We will reduce the number of Deputies after the publication of the results of this year's census. We will establish an electoral commission. We are committed to making the Dáil work more effectively. In light of the judgment of the Supreme Court in the Abbeylara case, we intend to bring a referendum before the people to amend the Constitution to give Dáil committees full powers of investigation. We will provide for fewer but stronger Dáil committees which will be resourced properly. We will extend the parliamentary questions regime to State bodies, requiring them to provide answers to written questions within a specified number of Dáil sitting days. We recognise the special position of bodies with a commercial mandate which operate at arm's length from the Government. We will introduce spending limits for all elections, including presidential elections and constitutional referendums. We will reduce the limits on political donations to political parties and candidates. We will require disclosure of all aggregate sums above €1,500 and €600 in either case. We will introduce the necessary legislative provisions to ban corporate donations to political parties. We will establish a constitutional convention to consider comprehensive constitutional changes, such as reviewing the Dáil electoral system, reducing the presidential term, providing for same-sex marriage, encouraging greater participation of women in public life and, possibly, reducing the voting age.
In respect of my own departmental responsibilities, the programme for Government sets out an ambitious agenda for reforming and modernising our legal, judicial and policing structures. We will free gardaí for front line policing duties by ensuring administrative functions are carried out by civilian staff. We are committed to a sentencing system which provides a safer society at a lower cost to the taxpayer, particularly by switching towards less costly non-custodial options for non-violent and less serious offenders. We made a start in this regard earlier this week when we published the Criminal Justice (Community Service) (Amendment) (No. 2) Bill 2011. We will establish a judicial council with lay representation. We will propose a constitutional amendment that would allow the Government to reduce the pay of the Judiciary in line with other public sector reductions. The legal system is an important part of overall economic competitiveness and efficiency. We will establish independent regulation of the legal profession, make legal costs more transparent and review how the State tenders for legal services. I have mentioned a few examples of the reform agenda I will be leading in my Department.
The programme for Government puts equality and fairness at the heart of government. We want a fair society in which people trust the institutions and services of the State, where those services demonstrably work for them. We need to minimise the burden of the fiscal adjustment on the most vulnerable people in society. We are keenly aware of the pressures on our health and social services. We will introduce universal health insurance with equal access to care for everyone, thereby ending the two-tier health system in which people fear not being able to receive the treatment they or their families might need. We will ensure there is universal coverage by paying for those on lower incomes and providing subsidies for those on middle incomes. We will deliver universal primary care which will remove fees for general practitioner care and ensure patients have access to a wider range of health services and professionals in their local communities.
As the fiscal situation is so difficult, we need new approaches to tackling poverty, educational disadvantage and social protection. We know that children remain the group most at risk of poverty in Ireland. More than 90,000 children live in families that cannot afford basic necessities like food or warm clothing. To break this cycle of poverty, the Government will adopt a new area-based approach to child poverty, drawing on best international practice and existing services. The Government is committed to holding the long promised referendum on children's rights and to restructuring our child care services. A new child welfare and protection service is to be established as an executive agency operating under the aegis of the new Department for children. Education is the key to increasing opportunities for future generations of young people. The review of the Delivering Equality of Opportunity in Schools programme will provide a basis for new initiatives to deliver better outcomes for students in disadvantaged areas. We will protect families whose homes are at risk through a combination of new reliefs, existing supports and forbearance measures.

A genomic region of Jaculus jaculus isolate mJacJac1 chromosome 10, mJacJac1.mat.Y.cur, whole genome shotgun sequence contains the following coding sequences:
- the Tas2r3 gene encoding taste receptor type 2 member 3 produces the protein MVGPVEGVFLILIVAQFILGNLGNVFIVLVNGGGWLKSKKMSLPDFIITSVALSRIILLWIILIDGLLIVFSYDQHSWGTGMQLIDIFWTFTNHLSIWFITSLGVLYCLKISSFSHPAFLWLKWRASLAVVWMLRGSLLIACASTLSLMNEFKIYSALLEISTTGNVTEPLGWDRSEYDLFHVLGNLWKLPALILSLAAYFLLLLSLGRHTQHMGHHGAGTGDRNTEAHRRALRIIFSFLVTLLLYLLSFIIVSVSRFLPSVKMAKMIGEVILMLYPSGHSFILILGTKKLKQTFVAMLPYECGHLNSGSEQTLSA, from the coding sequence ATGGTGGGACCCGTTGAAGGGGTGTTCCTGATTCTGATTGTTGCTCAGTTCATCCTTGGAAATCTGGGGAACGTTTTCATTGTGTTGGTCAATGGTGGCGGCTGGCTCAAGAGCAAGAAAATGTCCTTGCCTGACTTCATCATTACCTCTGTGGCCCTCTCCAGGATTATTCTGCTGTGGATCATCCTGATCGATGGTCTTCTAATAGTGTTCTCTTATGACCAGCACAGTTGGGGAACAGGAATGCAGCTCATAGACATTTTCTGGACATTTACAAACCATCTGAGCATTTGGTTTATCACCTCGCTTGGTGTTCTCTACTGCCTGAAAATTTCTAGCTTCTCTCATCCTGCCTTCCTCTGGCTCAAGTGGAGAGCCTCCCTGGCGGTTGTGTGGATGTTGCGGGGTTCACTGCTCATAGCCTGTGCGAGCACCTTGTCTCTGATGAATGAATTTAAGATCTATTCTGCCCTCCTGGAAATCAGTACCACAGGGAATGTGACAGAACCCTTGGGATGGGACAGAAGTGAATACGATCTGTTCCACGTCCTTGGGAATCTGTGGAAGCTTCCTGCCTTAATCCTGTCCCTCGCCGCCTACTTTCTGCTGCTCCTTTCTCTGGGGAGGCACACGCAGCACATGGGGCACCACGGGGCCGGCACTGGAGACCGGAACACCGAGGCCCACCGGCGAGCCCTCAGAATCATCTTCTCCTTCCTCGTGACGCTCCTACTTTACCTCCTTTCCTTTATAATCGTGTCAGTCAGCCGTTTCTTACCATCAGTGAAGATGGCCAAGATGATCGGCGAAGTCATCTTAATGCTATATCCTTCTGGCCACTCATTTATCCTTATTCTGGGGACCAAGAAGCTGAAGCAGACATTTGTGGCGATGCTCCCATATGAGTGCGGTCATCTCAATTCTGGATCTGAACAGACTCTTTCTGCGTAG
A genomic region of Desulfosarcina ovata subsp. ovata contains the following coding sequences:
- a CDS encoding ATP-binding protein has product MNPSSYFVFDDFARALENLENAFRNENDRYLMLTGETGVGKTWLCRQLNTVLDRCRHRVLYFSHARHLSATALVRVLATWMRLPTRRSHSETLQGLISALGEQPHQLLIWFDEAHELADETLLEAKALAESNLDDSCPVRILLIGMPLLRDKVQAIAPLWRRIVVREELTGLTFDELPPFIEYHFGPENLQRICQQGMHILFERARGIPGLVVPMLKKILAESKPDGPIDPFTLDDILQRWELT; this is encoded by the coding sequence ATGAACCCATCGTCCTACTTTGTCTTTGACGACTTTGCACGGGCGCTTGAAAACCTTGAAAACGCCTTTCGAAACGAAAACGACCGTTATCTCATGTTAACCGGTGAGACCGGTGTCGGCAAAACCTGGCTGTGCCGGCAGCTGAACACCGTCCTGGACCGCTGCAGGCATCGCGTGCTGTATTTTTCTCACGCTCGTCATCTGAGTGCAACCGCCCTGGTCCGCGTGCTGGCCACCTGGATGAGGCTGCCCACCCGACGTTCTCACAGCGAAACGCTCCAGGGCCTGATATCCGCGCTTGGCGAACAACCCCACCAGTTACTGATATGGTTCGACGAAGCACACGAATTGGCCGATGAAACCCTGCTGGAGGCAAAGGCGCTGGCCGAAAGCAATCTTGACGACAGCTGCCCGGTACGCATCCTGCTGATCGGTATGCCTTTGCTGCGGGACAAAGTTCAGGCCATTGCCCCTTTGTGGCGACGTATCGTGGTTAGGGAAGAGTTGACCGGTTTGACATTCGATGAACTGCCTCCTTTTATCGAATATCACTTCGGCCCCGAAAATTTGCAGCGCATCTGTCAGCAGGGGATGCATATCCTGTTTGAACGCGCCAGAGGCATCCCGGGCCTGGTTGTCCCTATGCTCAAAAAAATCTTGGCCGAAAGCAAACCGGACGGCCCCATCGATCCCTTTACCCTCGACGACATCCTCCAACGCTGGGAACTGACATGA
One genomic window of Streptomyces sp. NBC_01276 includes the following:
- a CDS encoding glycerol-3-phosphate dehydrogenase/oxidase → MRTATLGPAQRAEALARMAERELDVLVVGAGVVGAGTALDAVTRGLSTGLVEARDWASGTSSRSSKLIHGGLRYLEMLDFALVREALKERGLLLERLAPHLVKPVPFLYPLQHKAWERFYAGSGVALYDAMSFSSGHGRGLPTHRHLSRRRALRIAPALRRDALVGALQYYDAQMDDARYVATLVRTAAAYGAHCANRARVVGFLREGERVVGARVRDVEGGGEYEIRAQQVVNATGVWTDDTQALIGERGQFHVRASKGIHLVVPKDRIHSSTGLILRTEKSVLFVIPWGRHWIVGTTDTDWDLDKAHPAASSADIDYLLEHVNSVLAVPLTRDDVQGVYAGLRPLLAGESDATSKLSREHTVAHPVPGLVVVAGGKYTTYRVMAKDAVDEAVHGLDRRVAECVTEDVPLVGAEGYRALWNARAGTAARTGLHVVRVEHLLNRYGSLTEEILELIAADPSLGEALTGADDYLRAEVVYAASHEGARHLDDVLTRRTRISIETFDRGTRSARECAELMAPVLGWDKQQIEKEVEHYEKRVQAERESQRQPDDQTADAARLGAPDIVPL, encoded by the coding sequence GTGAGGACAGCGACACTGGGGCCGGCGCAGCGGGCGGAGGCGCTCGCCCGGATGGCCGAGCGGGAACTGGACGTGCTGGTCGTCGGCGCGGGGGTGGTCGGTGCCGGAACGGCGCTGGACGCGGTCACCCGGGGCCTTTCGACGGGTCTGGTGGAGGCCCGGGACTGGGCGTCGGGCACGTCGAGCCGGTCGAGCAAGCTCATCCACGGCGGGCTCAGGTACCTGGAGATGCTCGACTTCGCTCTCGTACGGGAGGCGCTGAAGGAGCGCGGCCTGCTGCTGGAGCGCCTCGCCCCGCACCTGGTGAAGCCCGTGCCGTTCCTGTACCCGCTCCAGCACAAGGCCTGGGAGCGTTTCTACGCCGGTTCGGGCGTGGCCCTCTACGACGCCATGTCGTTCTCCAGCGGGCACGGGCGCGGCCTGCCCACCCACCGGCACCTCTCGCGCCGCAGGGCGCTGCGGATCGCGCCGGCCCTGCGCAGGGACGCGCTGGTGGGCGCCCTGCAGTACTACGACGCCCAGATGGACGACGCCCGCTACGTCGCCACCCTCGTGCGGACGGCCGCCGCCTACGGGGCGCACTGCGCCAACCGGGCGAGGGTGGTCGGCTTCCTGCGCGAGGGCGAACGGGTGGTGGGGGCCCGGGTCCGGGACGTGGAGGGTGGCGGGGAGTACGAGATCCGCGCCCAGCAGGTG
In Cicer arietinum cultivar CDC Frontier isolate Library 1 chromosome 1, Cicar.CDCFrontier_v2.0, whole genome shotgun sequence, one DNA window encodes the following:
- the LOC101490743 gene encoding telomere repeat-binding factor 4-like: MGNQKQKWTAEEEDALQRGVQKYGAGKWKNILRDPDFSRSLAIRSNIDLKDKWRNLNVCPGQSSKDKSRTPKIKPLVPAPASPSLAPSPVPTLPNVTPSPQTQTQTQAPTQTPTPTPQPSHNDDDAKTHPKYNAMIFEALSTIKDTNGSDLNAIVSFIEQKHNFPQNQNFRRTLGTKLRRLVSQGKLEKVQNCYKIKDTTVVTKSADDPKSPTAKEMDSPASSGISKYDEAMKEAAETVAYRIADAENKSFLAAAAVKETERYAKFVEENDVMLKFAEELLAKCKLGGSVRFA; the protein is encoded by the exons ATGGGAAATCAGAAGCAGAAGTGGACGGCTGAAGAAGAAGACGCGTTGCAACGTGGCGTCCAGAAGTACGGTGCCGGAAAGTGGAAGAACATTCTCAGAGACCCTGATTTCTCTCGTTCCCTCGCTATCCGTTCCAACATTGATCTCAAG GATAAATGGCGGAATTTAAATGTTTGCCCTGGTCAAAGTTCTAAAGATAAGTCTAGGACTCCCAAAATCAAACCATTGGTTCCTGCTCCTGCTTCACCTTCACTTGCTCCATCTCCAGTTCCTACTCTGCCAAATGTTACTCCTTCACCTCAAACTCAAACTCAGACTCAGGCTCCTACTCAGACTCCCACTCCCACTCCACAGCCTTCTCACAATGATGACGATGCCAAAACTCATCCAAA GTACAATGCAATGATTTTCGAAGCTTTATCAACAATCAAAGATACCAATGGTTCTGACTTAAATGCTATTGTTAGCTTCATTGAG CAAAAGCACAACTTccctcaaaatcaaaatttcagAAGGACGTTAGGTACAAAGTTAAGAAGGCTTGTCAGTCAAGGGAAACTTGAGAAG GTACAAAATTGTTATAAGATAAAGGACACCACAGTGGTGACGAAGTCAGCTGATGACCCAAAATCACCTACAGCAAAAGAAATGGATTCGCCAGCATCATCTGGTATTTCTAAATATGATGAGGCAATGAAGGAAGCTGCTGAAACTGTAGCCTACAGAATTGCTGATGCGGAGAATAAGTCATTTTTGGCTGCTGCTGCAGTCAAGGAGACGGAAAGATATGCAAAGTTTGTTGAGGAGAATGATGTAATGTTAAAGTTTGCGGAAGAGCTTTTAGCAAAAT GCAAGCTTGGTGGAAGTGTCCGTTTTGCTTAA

These tremendous challenges will require great determination at a time of scarce resources. We are moving on them straight away. We already have the foundations in place. The new Minister for public expenditure and reform is tasked with ensuring public services are fair, efficient and accessible. For the first time ever, children become the responsibility of a senior Minister. Primary care, the most crucial of the front line health services, is the specific responsibility of a new Minister of State.
The Government will also ensure that the crisis is used as an opportunity for reform in order to forge a country built on fairness and equal citizenship. Our commitment to equality is reflected in specific measures relating to people with disabilities, Travellers and minority ethnic groups. We will bring forward a realistic implementation plan for the national disability strategy, including sectoral plans with achievable timescales and targets. We will ensure that money spent on disability services is clearly set out and audited. Every country should value, respect and protect older people. We will complete and implement the national positive ageing strategy to this end. The programme commits to ensuring that State boards have at least 40% of membership from each gender. Importantly, public funding for political parties will be tied to the level of participation by women as candidates in each party.
The verdict of the people is reflected in the programme for national recovery before the House today. The programme has been agreed by the two largest parties in the Oireachtas, ensuring that we will have strong, stable leadership. We now have a Government with a mandate and willingness to face the hard decisions and offer real leadership at home and abroad. The Government is under no illusions about the scale of the challenge ahead. We have set out a programme that addresses these serious challenges in an honest and fair way. It is a programme to which we are committed and I commend it to the House